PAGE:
When the “state actions” are further determined to constitute an unreasonable invasion of privacy, then those organizations have violated the Fourth Amendment rights of the affected customers.

The White House Report on Big Data and Privacy

White House Big DataIn May 2014, a White House report was issued from the Executive Office of the President, entitled, “Big Data: Seizing Opportunities, Preserving Values.”

Somewhat remarkably, if one reads the White House report and a referenced paper to be quoted below, one will discover that the content is consistent with the assertions of the privacy report prepared by SkyVision Solutions.

The White House report recognizes the necessary protection of citizen privacy interests where it states:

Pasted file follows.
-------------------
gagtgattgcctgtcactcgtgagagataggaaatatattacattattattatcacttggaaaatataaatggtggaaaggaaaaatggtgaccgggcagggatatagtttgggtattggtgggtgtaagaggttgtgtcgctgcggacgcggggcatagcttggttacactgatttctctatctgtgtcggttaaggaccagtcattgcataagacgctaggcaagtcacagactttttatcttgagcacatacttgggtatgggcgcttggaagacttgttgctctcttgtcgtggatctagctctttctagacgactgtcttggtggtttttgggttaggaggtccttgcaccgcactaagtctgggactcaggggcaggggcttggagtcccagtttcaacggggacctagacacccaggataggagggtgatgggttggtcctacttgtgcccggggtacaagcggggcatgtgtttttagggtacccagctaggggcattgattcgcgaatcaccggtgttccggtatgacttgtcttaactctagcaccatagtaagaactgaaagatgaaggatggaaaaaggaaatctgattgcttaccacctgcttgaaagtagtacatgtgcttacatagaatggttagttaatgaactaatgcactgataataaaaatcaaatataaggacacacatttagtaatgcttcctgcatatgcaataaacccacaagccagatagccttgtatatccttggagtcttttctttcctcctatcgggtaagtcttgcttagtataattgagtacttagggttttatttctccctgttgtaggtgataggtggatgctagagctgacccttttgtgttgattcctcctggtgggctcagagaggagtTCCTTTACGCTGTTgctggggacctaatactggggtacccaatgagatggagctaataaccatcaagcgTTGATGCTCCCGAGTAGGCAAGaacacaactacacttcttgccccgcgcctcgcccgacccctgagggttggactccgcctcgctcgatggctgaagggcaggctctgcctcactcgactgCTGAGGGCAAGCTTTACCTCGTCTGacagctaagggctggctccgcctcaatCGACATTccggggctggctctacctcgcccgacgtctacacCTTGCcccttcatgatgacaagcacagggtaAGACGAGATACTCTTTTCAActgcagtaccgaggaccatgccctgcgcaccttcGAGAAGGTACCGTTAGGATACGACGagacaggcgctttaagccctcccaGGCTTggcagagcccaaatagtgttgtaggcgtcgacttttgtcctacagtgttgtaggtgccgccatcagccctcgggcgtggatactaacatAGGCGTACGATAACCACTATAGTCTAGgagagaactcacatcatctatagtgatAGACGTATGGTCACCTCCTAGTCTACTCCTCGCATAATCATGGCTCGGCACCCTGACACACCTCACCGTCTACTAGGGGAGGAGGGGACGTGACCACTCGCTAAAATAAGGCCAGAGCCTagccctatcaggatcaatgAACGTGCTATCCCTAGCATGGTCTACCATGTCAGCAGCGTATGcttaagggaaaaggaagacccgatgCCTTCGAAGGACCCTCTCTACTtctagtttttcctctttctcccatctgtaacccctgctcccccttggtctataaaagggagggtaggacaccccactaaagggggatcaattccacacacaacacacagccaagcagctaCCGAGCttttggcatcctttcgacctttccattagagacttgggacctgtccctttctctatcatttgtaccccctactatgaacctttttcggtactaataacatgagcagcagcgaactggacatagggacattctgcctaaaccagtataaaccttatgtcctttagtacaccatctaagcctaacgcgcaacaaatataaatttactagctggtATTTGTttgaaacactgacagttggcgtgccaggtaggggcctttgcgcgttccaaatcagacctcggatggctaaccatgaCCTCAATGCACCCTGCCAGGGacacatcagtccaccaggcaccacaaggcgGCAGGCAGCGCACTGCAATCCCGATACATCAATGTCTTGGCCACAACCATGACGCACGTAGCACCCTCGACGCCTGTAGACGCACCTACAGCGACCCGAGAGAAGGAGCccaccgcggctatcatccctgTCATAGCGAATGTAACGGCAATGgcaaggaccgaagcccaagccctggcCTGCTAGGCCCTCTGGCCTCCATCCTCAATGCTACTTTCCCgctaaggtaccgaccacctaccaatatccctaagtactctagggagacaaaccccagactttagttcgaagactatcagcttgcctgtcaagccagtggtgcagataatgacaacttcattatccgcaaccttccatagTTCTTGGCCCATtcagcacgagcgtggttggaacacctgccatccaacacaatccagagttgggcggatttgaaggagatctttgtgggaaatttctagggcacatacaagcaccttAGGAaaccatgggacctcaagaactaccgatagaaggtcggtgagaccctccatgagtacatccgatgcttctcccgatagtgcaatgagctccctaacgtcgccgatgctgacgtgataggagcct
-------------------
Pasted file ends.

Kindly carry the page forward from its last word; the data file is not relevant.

“A legal framework for the protection of privacy interests has grown up in the United States that includes constitutional, federal, state, and common law elements. ‘Privacy’ is thus not a narrow concept, but instead addresses a range of concerns reflecting different types of intrusion into a person’s sense of self, each requiring different protections.”

“Big data” is described as “large, diverse, complex, longitudinal, and/or distributed datasets generated from instruments, sensors, Internet transactions, email, video, click streams, and/or all other digital sources available today and in the future.” Such data would include information collected from utility smart meters, and it was recognized that privacy would be affected by such data collection where the White House report states:

“Power consumption data collected from demand-response systems show when you move about your house.”